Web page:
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Horse Hair

Until the early twentieth century, horses were closely connected to the daily lives of many humans. Technological developments, however, greatly reduced the human need for the animals as machines, such as the automobile, began to takeover many of the tasks that formerly were carried out by horses.

Although there are numerous different breeds of horses that vary greatly in appearance and behavior, there is only one species of this hoofed animal, Equus caballus. The wide array of horse breeds that exist today were developed by humans through many centuries of selective breeding, resulting in an assortment of animals with varying characteristics suited for specific needs. In the Middle Ages, for instance, when knights were commonly equipped with heavy armor and weapons, strong, massive animals called Great Horses were bred. More recently, there has been an increased interest in breeding fine racehorses, which are typically much smaller and lighter in stature than many other horses, facilitating their impressive running speeds.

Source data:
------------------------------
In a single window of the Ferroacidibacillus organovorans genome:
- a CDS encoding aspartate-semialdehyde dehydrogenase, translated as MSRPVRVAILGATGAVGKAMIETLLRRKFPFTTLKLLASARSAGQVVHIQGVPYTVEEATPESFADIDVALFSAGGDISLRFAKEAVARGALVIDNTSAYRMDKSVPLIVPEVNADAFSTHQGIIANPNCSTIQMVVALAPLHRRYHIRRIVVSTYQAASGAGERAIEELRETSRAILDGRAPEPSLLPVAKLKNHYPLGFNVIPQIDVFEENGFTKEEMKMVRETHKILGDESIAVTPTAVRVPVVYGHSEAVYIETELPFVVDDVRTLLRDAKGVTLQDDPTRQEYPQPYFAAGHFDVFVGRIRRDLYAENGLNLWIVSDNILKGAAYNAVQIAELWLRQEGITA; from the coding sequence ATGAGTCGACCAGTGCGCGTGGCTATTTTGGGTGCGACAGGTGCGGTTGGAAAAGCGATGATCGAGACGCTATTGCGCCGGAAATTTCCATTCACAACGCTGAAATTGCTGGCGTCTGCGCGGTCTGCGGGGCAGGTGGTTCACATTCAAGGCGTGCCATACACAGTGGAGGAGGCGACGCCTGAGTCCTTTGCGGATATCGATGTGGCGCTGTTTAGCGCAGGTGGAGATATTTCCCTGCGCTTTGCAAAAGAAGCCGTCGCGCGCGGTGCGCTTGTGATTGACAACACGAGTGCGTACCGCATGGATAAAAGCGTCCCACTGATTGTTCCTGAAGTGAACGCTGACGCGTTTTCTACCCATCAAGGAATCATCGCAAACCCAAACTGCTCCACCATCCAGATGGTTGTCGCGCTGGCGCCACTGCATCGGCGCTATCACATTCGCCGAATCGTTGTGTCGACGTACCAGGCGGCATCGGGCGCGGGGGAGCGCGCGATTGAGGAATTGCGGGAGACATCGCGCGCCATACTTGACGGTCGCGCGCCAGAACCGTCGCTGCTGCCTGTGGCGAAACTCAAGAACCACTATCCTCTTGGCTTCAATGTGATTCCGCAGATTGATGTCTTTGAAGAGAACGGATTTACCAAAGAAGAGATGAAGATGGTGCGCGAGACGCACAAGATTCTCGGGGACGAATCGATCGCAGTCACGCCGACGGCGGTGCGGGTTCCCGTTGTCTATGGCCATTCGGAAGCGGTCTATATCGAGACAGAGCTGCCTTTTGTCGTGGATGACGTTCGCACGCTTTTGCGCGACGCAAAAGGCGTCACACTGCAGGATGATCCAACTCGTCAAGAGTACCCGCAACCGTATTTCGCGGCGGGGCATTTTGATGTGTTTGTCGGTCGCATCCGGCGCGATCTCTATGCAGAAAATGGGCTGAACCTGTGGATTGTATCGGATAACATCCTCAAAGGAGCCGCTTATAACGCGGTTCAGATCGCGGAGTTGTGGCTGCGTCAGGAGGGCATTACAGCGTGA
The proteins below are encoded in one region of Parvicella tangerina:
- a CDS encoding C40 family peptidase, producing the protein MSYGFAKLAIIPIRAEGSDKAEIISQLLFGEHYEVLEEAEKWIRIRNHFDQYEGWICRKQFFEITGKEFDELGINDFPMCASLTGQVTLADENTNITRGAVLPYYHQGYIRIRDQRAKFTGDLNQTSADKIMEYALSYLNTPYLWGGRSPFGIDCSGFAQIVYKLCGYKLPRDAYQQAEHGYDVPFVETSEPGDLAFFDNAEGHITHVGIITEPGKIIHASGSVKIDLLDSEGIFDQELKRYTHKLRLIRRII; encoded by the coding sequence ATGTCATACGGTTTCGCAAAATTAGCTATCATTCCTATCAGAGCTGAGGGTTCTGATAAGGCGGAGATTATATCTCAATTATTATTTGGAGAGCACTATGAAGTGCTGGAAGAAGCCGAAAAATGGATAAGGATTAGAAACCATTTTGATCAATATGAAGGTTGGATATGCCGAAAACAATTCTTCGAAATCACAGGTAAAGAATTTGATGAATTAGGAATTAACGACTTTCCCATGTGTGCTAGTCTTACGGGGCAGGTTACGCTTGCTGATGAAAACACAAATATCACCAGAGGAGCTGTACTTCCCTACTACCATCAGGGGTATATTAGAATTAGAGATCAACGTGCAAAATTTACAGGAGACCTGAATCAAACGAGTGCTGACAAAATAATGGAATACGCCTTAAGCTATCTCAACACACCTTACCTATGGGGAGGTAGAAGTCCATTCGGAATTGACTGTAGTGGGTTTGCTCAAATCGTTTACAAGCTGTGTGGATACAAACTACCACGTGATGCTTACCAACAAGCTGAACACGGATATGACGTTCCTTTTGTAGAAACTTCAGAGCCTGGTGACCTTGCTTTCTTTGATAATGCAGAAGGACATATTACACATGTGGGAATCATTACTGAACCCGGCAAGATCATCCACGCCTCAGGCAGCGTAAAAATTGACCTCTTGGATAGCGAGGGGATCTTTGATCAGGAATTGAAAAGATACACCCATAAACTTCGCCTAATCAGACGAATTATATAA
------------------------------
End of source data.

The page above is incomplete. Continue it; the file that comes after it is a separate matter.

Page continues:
In addition to their better-known involvement in farming and transportation throughout history, horses have also been a notable contributor to the textile industry. Horsehair, which comes from the manes and tails of horses, has been used to make a type of stiff cloth for centuries. This material is poorly suited for apparel and was once used to make shirts for those seeking religious penance. In the 1800s, however, horsehair cloth became a popular choice for upholstery. Today, horsehair is often utilized as bristles for paintbrushes, as a filler material, and as the strings of violin bows.


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